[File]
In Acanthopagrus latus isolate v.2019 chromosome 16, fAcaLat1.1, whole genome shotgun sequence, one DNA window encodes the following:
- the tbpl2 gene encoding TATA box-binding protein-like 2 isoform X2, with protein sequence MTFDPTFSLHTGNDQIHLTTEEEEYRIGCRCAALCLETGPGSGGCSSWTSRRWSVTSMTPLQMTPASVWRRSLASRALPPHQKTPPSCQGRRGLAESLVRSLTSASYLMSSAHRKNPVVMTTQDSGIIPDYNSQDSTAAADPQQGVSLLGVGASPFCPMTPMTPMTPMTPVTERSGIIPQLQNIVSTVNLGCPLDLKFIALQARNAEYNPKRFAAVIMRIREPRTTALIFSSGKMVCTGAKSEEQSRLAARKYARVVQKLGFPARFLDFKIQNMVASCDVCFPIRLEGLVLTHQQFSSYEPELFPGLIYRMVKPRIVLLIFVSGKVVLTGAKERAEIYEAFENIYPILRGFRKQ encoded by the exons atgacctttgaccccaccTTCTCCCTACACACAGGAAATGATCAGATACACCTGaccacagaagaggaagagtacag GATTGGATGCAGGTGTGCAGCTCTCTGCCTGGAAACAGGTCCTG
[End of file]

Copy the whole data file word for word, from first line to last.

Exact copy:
In Acanthopagrus latus isolate v.2019 chromosome 16, fAcaLat1.1, whole genome shotgun sequence, one DNA window encodes the following:
- the tbpl2 gene encoding TATA box-binding protein-like 2 isoform X2, with protein sequence MTFDPTFSLHTGNDQIHLTTEEEEYRIGCRCAALCLETGPGSGGCSSWTSRRWSVTSMTPLQMTPASVWRRSLASRALPPHQKTPPSCQGRRGLAESLVRSLTSASYLMSSAHRKNPVVMTTQDSGIIPDYNSQDSTAAADPQQGVSLLGVGASPFCPMTPMTPMTPMTPVTERSGIIPQLQNIVSTVNLGCPLDLKFIALQARNAEYNPKRFAAVIMRIREPRTTALIFSSGKMVCTGAKSEEQSRLAARKYARVVQKLGFPARFLDFKIQNMVASCDVCFPIRLEGLVLTHQQFSSYEPELFPGLIYRMVKPRIVLLIFVSGKVVLTGAKERAEIYEAFENIYPILRGFRKQ encoded by the exons atgacctttgaccccaccTTCTCCCTACACACAGGAAATGATCAGATACACCTGaccacagaagaggaagagtacag GATTGGATGCAGGTGTGCAGCTCTCTGCCTGGAAACAGGTCCTG